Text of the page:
Tuesday , 21 May 2019

Belief Matters ………… or Not?

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Belief Matters …. or Not?

Here at KaleidoScot, we’ve decided we would try out a new idea – to look at different Belief systems, Faiths, Traditions and Customs.

Alongside this, we may look at different forms of Spirituality and ways in which people connect with their inner souls or spirits.

Some of the questions we could try to address are as follows:-

1. How Beliefs or traditions affect our lives personally as members of the LGBTQI community.

2. Does our adherence to a Belief or Religious tradition affect how we live our lives?

3. How do the attitudes of other people within the Belief or Faith traditions influence their attitudes to us as members of the LGBTQI community?

There are many Faith groups, within which are many differing traditions and ways of expressing and interpreting those Faiths.

For example, in the UK –

Christianity has many denominations: Greek Orthodox, Russian Orthodox, Roman Catholic, Anglo-Catholic, Anglican, [Church of England, Anglican Church of America etc], Metropolitan Community Church, Scottish Episcopal, Methodist, Baptist, Free Church of Scotland, Presbyterian, Pentecostal, Church of Scotland [Kirk and the “official National Church in Scotland], Unitarian, United Church, Church of Jesus Christ of Latter Day Saints [Mormons], Jehovah’s Witnesses and Congregationalists and so on.

Some Faiths or Belief systems are less evident in Scotland, such as the Church of England and Anglo-Catholics.

A comprehensive, but by no means complete, list of Faiths and Beliefs represented in Scotland may be found on Wikipedia together with results from the 2001 and 2011 Censuses indicating peoples’ religious affiliations or non-affiliation.

There are several traditions within Judaism: Ultra-Orthodox Judaism, Lubavitch Judaism (Chabad), Orthodox Judaism, Conservative Judaism, Masorti, Reform, Liberal and Progressive forms of Judaism etc. – the Liberal and Progressive movements in Judaism are very positive to LGBTQI members. In fact, Liberal Judaism was the first movement within Judaism to create and publish a form of same-sex Marriage Ceremony or Service, namely their “Covenant of Love” prayer book for use at such ceremonies.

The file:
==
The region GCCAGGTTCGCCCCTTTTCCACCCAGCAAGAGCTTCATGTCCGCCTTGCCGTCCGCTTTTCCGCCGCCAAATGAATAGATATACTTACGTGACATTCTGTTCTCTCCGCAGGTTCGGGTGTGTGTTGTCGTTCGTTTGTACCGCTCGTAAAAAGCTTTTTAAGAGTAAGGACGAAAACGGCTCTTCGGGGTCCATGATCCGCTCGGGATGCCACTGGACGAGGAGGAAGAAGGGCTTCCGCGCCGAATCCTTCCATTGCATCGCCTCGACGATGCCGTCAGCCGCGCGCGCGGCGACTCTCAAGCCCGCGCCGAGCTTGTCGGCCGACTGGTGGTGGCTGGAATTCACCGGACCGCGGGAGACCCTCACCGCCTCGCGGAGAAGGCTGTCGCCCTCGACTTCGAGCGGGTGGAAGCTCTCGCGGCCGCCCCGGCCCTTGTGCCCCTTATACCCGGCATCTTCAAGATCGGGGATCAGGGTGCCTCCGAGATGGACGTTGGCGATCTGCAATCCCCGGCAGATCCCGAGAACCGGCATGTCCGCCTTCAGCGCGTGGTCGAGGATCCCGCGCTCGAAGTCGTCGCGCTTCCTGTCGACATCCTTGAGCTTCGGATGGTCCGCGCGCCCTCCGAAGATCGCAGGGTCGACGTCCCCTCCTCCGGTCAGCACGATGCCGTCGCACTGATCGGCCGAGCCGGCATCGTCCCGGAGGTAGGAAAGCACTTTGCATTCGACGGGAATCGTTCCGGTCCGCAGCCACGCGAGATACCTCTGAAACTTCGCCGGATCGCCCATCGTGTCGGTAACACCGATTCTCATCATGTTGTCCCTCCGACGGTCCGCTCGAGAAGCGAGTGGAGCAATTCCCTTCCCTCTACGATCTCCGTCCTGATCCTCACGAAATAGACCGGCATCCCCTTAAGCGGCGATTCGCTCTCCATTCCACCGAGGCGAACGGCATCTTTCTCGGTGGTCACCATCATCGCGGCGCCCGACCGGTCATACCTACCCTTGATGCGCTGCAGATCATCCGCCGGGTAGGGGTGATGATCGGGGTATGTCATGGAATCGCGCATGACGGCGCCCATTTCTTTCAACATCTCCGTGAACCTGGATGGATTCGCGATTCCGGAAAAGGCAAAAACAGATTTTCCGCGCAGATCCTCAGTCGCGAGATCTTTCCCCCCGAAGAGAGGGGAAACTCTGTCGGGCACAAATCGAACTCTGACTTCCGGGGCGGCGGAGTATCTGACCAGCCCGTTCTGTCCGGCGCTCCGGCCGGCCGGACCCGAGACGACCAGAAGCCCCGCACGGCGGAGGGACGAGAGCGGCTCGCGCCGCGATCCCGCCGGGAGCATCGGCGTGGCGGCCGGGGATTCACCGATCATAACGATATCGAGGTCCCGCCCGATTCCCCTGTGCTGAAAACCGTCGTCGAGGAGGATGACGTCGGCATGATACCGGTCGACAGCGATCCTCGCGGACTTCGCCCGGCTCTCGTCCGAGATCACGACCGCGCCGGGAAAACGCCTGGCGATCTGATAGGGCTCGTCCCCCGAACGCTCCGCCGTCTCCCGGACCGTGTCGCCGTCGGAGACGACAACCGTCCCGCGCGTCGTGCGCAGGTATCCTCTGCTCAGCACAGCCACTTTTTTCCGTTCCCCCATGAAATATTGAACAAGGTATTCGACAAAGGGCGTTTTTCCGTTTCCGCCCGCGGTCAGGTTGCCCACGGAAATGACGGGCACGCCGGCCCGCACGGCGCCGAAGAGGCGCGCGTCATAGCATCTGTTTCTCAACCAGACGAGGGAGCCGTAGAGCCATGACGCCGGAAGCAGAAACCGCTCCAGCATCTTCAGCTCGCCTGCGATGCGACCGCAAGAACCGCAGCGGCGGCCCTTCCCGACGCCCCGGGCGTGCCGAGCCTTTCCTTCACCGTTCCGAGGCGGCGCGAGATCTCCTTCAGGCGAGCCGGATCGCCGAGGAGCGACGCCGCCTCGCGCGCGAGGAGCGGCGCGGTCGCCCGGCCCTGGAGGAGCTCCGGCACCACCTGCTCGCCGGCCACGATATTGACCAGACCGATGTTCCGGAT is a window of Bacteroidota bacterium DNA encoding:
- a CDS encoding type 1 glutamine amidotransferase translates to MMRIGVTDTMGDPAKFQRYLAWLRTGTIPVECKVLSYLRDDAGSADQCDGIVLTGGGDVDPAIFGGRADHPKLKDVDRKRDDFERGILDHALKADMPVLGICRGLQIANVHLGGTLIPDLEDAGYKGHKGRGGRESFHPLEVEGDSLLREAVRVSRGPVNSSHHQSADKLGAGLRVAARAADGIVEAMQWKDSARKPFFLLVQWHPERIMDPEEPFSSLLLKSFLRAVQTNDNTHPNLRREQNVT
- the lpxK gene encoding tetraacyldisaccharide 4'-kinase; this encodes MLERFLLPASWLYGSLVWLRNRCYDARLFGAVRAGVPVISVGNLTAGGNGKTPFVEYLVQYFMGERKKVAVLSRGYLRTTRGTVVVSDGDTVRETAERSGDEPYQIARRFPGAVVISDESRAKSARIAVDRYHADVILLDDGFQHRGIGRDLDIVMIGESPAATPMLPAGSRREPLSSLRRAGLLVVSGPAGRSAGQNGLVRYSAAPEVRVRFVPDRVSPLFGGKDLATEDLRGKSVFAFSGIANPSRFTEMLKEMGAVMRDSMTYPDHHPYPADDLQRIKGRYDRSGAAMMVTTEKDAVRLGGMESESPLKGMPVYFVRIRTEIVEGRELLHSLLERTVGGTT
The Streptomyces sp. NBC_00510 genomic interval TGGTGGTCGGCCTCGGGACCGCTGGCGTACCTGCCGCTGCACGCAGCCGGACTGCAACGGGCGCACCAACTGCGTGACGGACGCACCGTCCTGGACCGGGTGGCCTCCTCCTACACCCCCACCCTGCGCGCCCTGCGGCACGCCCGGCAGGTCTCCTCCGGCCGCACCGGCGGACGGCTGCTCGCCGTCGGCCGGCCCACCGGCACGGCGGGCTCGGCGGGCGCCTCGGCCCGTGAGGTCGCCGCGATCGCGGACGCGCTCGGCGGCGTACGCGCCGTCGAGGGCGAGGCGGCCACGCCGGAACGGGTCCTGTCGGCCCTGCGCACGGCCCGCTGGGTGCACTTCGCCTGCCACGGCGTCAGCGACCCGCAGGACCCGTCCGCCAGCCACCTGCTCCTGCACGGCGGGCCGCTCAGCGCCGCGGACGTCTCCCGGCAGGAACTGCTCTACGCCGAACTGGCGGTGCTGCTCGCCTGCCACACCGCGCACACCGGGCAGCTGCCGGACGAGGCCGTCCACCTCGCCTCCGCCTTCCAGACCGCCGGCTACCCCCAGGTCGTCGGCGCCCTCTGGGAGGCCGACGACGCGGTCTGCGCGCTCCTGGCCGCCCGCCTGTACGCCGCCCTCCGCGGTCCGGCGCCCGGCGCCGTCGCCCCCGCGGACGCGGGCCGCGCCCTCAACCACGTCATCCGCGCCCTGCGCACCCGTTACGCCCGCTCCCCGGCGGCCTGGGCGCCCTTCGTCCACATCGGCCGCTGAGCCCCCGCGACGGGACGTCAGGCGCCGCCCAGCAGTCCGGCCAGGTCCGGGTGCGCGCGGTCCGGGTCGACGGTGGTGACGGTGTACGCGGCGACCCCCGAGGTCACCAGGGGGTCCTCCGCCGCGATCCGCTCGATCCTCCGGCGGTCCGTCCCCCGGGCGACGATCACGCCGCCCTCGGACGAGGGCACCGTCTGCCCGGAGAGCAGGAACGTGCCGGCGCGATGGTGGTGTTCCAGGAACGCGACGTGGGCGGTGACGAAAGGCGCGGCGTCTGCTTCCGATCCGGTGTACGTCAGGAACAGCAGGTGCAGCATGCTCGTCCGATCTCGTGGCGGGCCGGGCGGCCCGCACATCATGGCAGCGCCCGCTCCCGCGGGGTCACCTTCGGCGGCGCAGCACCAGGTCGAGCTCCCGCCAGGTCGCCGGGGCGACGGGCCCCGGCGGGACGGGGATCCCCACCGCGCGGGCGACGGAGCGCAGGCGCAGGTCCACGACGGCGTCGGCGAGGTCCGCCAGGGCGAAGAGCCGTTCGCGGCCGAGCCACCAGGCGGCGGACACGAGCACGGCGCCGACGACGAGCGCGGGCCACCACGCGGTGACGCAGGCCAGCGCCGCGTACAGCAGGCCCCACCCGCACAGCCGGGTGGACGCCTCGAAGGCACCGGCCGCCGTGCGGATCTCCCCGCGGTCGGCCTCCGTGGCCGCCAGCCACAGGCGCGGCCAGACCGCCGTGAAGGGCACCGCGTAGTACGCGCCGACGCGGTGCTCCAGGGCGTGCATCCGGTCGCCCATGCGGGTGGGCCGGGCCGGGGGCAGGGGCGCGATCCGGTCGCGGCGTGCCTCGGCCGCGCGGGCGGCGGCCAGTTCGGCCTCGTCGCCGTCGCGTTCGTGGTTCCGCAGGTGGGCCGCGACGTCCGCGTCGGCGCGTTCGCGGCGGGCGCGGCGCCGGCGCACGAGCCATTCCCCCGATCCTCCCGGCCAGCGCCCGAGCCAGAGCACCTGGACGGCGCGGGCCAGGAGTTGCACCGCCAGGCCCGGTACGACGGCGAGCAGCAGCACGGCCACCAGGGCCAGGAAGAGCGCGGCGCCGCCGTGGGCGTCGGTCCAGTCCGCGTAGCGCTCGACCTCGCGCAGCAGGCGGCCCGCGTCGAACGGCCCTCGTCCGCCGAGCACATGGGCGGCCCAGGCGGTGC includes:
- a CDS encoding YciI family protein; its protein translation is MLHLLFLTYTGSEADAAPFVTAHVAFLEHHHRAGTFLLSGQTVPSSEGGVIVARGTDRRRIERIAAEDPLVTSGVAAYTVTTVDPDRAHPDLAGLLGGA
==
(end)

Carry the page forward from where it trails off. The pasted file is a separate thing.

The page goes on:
There are many people in Scotland who do not adhere to any particular religion or tradition: for example Secularist and Humanists. Paganism and Wicca are traditions which may also be found in Scotland.

Beliefs and Traditions known to be positive towards LGBTQI community and issues – as represented on a panel at the Scottish Youth Parliament to discuss LGBTQI matters in 2012/2013 – include the Metropolitan Community Church, Pagans, Liberal Jewish Community, Unitarian Church, Quakers and Humanists. Representatives from the Church of Scotland, the Scottish Episcopal Church and others also support us.

Each tradition has its own customs and ceremonies whilst adhering to the basic tenets of their Faiths: for Jews it is Torah (the Law) and the other books of the Hebrew Bible (Tanakh) made up of Torah (Law), Neviim (Prophets) and Ketuvim (Writings), such as the Psalms, Sayings of the Fathers and other books in the Jewish Canon; for Christians it is the Holy Bible which consists of the Old Testament and the New Testament, including the Psalms; for Muslims it is the Noble Qur’an (often referred to as the Holy Koran) and the Hadith of the Prophet Muhammad (peace be upon him). Within Islam there are other traditions such as Sufi, Ahmadiyya Islam and the Bahai’s.

Other Faith traditions have their own individual Scriptures: Sikhs have their principal book, the Guru Granth Sahib – this book is also known as the First Guru or Adi Granth; Hindus have The Four Vedas and other Vedic Scriptures, such as the Rig Veda. There are two main types of Buddhism – Tibetan which uses a Collection of Tipitaka and Chinese Buddhism which uses the Tripitaka mainly made up of the Mahayana Scriptures. There are many other writings.

We have other traditions: the Druid tradition, Wiccan tradition, Pagan tradition and what may be called “Earth Traditions” people who revere Gaia and Mother Earth, Father Sky. There are many such beliefs which have their origins in Nature and the cycles of the seasons. So many Belief systems and Faith traditions have certain things in common. Not all believe in a God, a Supreme Being or Great Spirit but each one carries with it an inner spirituality which is what sustains people.

Many people do not have a “Personal God” or a traditionally-defined Faith but a form of Belief which is appropriate for them. Many people have a very deep and honest spirituality which shines out of them and we respect this. Some Faiths have many gods whilst others have none – each one is valid and to be respected by others.

In this series of articles we hope to explore some of these themes – we cannot cover all of them but we may give our readers a taste at least. We hope readers will enjoy!

About Rebekah Gronowski

Rebekah Gronowski
Rebekah is a Jewish campaigner for LGBTI rights, people with disabilities and other Human Rights issues, based in East Lothian. She has been a leading member at Sukkat Shalom, Edinburgh's Liberal Jewish Community, having been one of the founding members in the Community's early days. Rebekah is also member of 'Inclusion Scotland', an organisation for and run by people with disabilities. Co-Founder of the Scottish Rainbow Covenant for LGBT Jews in Scotland and a member of Rabbis for Human Rights, promoting peace and understanding between Palestinians and Jews. She is an Independent Interfaith Rabbi and Spiritual Minister, and was ordained in 2012. Rebekah has been very involved in Interfaith issues and has a particular interest in Ancient Near Eastern Religions and Earth Traditions.

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